I'm working through a higher algebra textbook. It has some exercises related to the positive integers and I'm stuck on this proof. Here's what I have so far:

Attempted proof

Assume the contrary, [(xy=0)∧(x,y∈ℤ)]→¬[(x=0)∨(y=0)]→[¬(x=0)∧¬(y=0)]→[(x≠0)∧(y≠0)]

Now let x be symbolised by the pair of positive integers (a,b). Likewise, let y be symbolised by the pair of positive integers (c,d)


Pause here. I can complete the proof iff I get a proof that ab=cd→[(a=c AND b=d) OR (a=d AND b=c) OR (a=kc AND kb=d) OR (a=kd AND kb=c)] where a,b,c,d,k are positive integers and k>1. This seems obvious to me; but it seems daunting to proof it with so many variables and equipped little more than with induction and basic logic. So, if anyone can prove either the original proposition or the one I now would like I would be most grateful. I've already checked out this similar question but the only answers there require a definition for the multiplicative inverse, which isn't defined just yet. Neither is division, or subtraction for positive integers.

Usable Concepts

Additive and multiplicative cancellation, communicative and associative laws, the distributive law, inequality; that given a+x=b for positive integers a,x,b, a< b, and that either a< b XOR a>b XOR a=b, transitive law of inequality, postulate of finite induction.

For integers, they have been defined as pairs of positive integers. An equality (a,b)=(c,d) holds IFF a+d=b+c. (a,b)+(c,d)=(a+c,b+d), (a,b)·(c,d)=(ac+bd,ad+bc). I understand that this is probably not the standard way of doing things, so feel free to avoid the notation and stick with negative numbers, but be warned that manipulations involving positive integers must not be mixed with integers.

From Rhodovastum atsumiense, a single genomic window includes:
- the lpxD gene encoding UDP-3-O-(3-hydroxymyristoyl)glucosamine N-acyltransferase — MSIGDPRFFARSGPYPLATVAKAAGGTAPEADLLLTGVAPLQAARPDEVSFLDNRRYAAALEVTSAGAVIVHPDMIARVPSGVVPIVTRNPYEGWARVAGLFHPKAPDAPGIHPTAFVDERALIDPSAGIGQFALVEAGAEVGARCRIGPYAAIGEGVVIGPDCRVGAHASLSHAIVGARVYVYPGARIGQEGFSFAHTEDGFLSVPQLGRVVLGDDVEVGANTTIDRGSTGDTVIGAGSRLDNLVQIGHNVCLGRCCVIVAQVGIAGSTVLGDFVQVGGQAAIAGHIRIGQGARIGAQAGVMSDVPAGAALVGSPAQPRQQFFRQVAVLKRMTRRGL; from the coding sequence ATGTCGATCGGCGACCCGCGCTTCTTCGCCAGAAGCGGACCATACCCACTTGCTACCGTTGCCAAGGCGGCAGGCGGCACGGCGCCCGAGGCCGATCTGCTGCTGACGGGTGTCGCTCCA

There are other axioms but most are irrelevant. If you'd like to know whether I have a specific concept defined yet, just ask.

For the curious, the textbook is Higher Algebra for the Undergraduate 2nd Ed. Written by Marie J. Weiss and Roy Dubisch. This isn't for homework or anything, I just got a load of old textbooks from a friend and am just working through them before I leave high school.

  • $\begingroup$ How is this book defining $0$? That's not a positive integer. $\endgroup$
    – vadim123
    Oct 7, 2014 at 4:32
  • $\begingroup$ It's defined as a pair of positive integers such that they are equal, i.e. (a,a) Pretty much just think of (a,b) as a-b. $\endgroup$ Oct 7, 2014 at 4:34

1 Answer 1


First, your proposed solution has an error at the first step; if $(a,b)\cdot (c,d)=0$, you cannot conclude that $(a,b)\cdot (c,d)=(a,a)$, because you've already got an $a$. You should use a different variable name, e.g. $(a,b)\cdot (c,d)=(f,f)$.

Suppose $(a,b)\cdot (c,d)=0$. Then $ac+bd=ad+bc$. Suppose that $(a,b)\neq 0$. Then $a\neq b$, and presumably you have proven that the positive integers are ordered. Hence either $a>b$ or $b>a$.

First consider the case $a>b$. Then there is some positive integer $t$ with $b+t=a$. We now rewrite $ac+bd=ad+bc$ as $$(b+t)c+bd=(b+t)d+bc$$ Each side has $bc+bd$, which we cancel additively, so we conclude that $tc=td$. But now we cancel the $t$ multiplicatively and conclude $c=d$. Hence $(c,d)=0$.

I leave the case $a<b$ for you to do; it is very similar.

  • $\begingroup$ Wonderful! Thank you very much. This is a great solution. $\endgroup$ Oct 7, 2014 at 4:52
  • $\begingroup$ My pleasure, glad to help. Great to see a young person diving into abstract math. $\endgroup$
    – vadim123
    Oct 7, 2014 at 4:52

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